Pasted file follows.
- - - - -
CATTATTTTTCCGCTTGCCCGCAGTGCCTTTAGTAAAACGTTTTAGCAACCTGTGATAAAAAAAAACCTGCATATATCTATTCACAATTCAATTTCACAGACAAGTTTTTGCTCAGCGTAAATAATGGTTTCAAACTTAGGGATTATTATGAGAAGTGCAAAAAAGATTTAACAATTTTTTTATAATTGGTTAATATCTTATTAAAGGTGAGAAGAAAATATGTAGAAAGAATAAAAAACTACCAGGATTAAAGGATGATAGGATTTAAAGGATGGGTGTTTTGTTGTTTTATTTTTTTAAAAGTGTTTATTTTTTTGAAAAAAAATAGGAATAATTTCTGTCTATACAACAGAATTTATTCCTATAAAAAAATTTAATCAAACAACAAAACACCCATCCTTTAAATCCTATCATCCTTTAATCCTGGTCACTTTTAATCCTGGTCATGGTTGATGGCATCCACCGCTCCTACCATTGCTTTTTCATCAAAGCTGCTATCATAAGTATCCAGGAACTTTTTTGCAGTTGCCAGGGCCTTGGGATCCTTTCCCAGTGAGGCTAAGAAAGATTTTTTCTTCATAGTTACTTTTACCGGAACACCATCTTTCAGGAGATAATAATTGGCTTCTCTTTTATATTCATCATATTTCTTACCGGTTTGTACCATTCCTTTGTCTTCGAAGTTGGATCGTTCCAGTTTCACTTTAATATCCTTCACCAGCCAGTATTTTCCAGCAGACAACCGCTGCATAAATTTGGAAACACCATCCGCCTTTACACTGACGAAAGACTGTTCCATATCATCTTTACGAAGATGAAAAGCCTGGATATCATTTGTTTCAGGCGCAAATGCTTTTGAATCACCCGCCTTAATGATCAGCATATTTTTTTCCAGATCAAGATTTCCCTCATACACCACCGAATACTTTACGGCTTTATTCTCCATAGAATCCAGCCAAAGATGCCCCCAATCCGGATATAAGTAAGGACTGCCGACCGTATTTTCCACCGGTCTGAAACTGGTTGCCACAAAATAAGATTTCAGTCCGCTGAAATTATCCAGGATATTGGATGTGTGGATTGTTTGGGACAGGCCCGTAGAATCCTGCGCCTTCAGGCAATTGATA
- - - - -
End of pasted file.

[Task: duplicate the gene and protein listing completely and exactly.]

CATTATTTTTCCGCTTGCCCGCAGTGCCTTTAGTAAAACGTTTTAGCAACCTGTGATAAAAAAAAACCTGCATATATCTATTCACAATTCAATTTCACAGACAAGTTTTTGCTCAGCGTAAATAATGGTTTCAAACTTAGGGATTATTATGAGAAGTGCAAAAAAGATTTAACAATTTTTTTATAATTGGTTAATATCTTATTAAAGGTGAGAAGAAAATATGTAGAAAGAATAAAAAACTACCAGGATTAAAGGATGATAGGATTTAAAGGATGGGTGTTTTGTTGTTTTATTTTTTTAAAAGTGTTTATTTTTTTGAAAAAAAATAGGAATAATTTCTGTCTATACAACAGAATTTATTCCTATAAAAAAATTTAATCAAACAACAAAACACCCATCCTTTAAATCCTATCATCCTTTAATCCTGGTCACTTTTAATCCTGGTCATGGTTGATGGCATCCACCGCTCCTACCATTGCTTTTTCATCAAAGCTGCTATCATAAGTATCCAGGAACTTTTTTGCAGTTGCCAGGGCCTTGGGATCCTTTCCCAGTGAGGCTAAGAAAGATTTTTTCTTCATAGTTACTTTTACCGGAACACCATCTTTCAGGAGATAATAATTGGCTTCTCTTTTATATTCATCATATTTCTTACCGGTTTGTACCATTCCTTTGTCTTCGAAGTTGGATCGTTCCAGTTTCACTTTAATATCCTTCACCAGCCAGTATTTTCCAGCAGACAACCGCTGCATAAATTTGGAAACACCATCCGCCTTTACACTGACGAAAGACTGTTCCATATCATCTTTACGAAGATGAAAAGCCTGGATATCATTTGTTTCAGGCGCAAATGCTTTTGAATCACCCGCCTTAATGATCAGCATATTTTTTTCCAGATCAAGATTTCCCTCATACACCACCGAATACTTTACGGCTTTATTCTCCATAGAATCCAGCCAAAGATGCCCCCAATCCGGATATAAGTAAGGACTGCCGACCGTATTTTCCACCGGTCTGAAACTGGTTGCCACAAAATAAGATTTCAGTCCGCTGAAATTATCCAGGATATTGGATGTGTGGATTGTTTGGGACAGGCCCGTAGAATCCTGCGCCTTCAGGCAATTGATA